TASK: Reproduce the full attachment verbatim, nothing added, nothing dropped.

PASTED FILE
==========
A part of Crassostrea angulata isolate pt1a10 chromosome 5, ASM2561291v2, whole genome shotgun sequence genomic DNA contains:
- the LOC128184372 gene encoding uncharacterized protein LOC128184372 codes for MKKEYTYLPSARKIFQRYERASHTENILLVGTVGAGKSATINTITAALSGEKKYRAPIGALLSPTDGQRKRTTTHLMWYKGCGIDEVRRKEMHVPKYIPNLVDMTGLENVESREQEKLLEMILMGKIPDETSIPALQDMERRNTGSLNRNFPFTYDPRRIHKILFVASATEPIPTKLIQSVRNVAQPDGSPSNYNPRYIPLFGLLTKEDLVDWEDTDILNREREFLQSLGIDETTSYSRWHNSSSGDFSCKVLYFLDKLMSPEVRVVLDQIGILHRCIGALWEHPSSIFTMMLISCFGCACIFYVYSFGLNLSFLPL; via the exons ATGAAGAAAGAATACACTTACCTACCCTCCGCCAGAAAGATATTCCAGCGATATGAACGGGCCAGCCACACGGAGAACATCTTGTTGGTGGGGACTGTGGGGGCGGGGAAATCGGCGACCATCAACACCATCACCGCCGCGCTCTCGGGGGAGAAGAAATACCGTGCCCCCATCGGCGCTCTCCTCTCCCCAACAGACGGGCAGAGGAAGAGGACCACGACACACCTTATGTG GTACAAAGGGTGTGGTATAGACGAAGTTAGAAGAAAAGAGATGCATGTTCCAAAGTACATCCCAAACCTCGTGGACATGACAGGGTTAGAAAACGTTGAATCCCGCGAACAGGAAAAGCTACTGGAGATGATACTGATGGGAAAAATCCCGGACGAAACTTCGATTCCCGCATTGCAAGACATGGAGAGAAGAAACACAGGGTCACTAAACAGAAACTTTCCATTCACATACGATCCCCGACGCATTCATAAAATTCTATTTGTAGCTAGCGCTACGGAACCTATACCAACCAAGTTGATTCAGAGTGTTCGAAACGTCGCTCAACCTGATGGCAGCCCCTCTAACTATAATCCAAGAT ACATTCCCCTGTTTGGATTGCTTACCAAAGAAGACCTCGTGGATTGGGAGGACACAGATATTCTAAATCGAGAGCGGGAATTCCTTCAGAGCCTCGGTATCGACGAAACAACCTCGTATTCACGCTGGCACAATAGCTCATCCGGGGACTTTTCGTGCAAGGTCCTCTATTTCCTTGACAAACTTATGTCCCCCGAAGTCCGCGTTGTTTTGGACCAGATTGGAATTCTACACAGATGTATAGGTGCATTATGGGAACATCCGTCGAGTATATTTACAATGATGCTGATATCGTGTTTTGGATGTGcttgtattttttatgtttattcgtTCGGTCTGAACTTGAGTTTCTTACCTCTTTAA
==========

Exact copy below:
A part of Crassostrea angulata isolate pt1a10 chromosome 5, ASM2561291v2, whole genome shotgun sequence genomic DNA contains:
- the LOC128184372 gene encoding uncharacterized protein LOC128184372 codes for MKKEYTYLPSARKIFQRYERASHTENILLVGTVGAGKSATINTITAALSGEKKYRAPIGALLSPTDGQRKRTTTHLMWYKGCGIDEVRRKEMHVPKYIPNLVDMTGLENVESREQEKLLEMILMGKIPDETSIPALQDMERRNTGSLNRNFPFTYDPRRIHKILFVASATEPIPTKLIQSVRNVAQPDGSPSNYNPRYIPLFGLLTKEDLVDWEDTDILNREREFLQSLGIDETTSYSRWHNSSSGDFSCKVLYFLDKLMSPEVRVVLDQIGILHRCIGALWEHPSSIFTMMLISCFGCACIFYVYSFGLNLSFLPL; via the exons ATGAAGAAAGAATACACTTACCTACCCTCCGCCAGAAAGATATTCCAGCGATATGAACGGGCCAGCCACACGGAGAACATCTTGTTGGTGGGGACTGTGGGGGCGGGGAAATCGGCGACCATCAACACCATCACCGCCGCGCTCTCGGGGGAGAAGAAATACCGTGCCCCCATCGGCGCTCTCCTCTCCCCAACAGACGGGCAGAGGAAGAGGACCACGACACACCTTATGTG GTACAAAGGGTGTGGTATAGACGAAGTTAGAAGAAAAGAGATGCATGTTCCAAAGTACATCCCAAACCTCGTGGACATGACAGGGTTAGAAAACGTTGAATCCCGCGAACAGGAAAAGCTACTGGAGATGATACTGATGGGAAAAATCCCGGACGAAACTTCGATTCCCGCATTGCAAGACATGGAGAGAAGAAACACAGGGTCACTAAACAGAAACTTTCCATTCACATACGATCCCCGACGCATTCATAAAATTCTATTTGTAGCTAGCGCTACGGAACCTATACCAACCAAGTTGATTCAGAGTGTTCGAAACGTCGCTCAACCTGATGGCAGCCCCTCTAACTATAATCCAAGAT ACATTCCCCTGTTTGGATTGCTTACCAAAGAAGACCTCGTGGATTGGGAGGACACAGATATTCTAAATCGAGAGCGGGAATTCCTTCAGAGCCTCGGTATCGACGAAACAACCTCGTATTCACGCTGGCACAATAGCTCATCCGGGGACTTTTCGTGCAAGGTCCTCTATTTCCTTGACAAACTTATGTCCCCCGAAGTCCGCGTTGTTTTGGACCAGATTGGAATTCTACACAGATGTATAGGTGCATTATGGGAACATCCGTCGAGTATATTTACAATGATGCTGATATCGTGTTTTGGATGTGcttgtattttttatgtttattcgtTCGGTCTGAACTTGAGTTTCTTACCTCTTTAA